• I don’t remember if they traded to get him. I recall that he was the first million dollar signing in baseball. So they would have had to at least resign him even if they traded to get him.

          • Traded by San Francisco Giants with Lenny Randle and Dave Roberts to Pittsburgh Pirates in exchange for Ed Whitson, Fred Breining and Al Holland (June 28, 1979).

            Traded by Pittsburgh Pirates to Los Angeles Dodgers in exchange for 3 players to be named later (August 31, 1985); Pittsburgh Pirates received R.J. Reynolds (September 3, 1985) and Cecil Espy andSid Bream (September 9, 1985).

          • “On November 19, 1979, Nolan Ryan became the first player to sign a contract for more than a million dollars per year. Richard Moss, Ryan’s agent, helped negotiate a 4-year, $4.5 million dollar contract for the future Hall of Famer, making him the highest paid player at the time. Although most people would say the above answer is the official first one million dollar a year player, in actuality Pittsburgh Pirate Dave Parker was the first player to make one million dollars a year signing the contract a year prior to Nolan Ryan.”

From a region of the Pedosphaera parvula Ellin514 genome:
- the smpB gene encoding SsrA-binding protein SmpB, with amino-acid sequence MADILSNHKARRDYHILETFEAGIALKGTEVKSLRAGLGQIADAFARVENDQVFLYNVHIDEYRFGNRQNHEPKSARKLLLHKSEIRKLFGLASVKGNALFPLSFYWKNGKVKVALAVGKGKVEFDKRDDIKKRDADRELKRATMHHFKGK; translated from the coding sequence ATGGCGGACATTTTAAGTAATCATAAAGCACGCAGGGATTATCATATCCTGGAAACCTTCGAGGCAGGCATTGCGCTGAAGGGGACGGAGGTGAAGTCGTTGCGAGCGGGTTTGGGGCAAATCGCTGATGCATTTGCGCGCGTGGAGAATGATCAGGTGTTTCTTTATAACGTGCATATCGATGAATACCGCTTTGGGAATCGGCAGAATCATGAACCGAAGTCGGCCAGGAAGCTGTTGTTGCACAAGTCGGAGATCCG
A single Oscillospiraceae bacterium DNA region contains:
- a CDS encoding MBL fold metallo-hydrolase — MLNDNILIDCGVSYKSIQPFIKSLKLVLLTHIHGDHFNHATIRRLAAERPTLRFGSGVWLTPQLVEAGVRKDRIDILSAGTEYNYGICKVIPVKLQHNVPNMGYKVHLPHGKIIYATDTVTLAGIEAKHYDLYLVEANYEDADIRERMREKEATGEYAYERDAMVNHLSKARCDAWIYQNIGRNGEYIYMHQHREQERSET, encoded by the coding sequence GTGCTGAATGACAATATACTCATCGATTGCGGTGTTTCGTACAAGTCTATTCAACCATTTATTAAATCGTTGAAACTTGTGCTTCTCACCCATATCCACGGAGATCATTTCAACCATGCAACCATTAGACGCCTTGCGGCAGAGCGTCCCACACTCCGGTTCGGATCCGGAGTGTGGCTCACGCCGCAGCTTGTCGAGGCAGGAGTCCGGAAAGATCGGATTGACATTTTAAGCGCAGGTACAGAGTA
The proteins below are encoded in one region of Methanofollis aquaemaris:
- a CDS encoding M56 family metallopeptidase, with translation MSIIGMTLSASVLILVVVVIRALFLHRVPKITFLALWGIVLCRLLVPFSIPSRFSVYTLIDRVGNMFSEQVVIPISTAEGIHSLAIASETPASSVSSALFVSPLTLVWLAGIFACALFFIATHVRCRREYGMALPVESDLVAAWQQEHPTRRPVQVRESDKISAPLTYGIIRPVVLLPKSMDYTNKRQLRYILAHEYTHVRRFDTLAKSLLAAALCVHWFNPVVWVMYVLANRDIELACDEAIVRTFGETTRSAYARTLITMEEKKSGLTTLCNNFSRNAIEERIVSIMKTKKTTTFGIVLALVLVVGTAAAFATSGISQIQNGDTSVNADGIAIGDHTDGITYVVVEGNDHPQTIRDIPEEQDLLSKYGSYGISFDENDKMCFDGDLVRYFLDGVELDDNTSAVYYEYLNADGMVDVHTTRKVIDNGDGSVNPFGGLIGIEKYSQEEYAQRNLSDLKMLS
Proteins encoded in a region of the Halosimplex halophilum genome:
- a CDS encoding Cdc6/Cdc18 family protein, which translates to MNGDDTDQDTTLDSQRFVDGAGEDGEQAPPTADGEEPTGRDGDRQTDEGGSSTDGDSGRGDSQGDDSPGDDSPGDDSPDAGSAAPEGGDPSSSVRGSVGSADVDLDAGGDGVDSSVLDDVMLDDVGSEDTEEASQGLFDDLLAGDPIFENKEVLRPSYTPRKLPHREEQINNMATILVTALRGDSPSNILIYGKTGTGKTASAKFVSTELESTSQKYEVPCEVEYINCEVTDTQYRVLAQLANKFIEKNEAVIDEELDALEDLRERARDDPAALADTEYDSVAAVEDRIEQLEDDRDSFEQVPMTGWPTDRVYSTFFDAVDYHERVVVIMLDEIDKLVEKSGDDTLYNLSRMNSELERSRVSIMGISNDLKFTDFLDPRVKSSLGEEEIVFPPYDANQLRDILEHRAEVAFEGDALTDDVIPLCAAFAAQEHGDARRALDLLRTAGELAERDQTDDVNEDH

• Thanks, it’s kinda funny to think that one of the best pitchers of all time made less in four years than volquez is making for one. ( not a slight on volquez, just is what it is.)

  7. Priority #1 is getting this guy to sign on the line which is dotted. Th drop off to next best option is huge, and that doesn’t even account for the difficult to measure impact on the 12 guys on the pitching staff. If it takes an $8m signing bonus to fit his salary into the payroll, then by all means do it.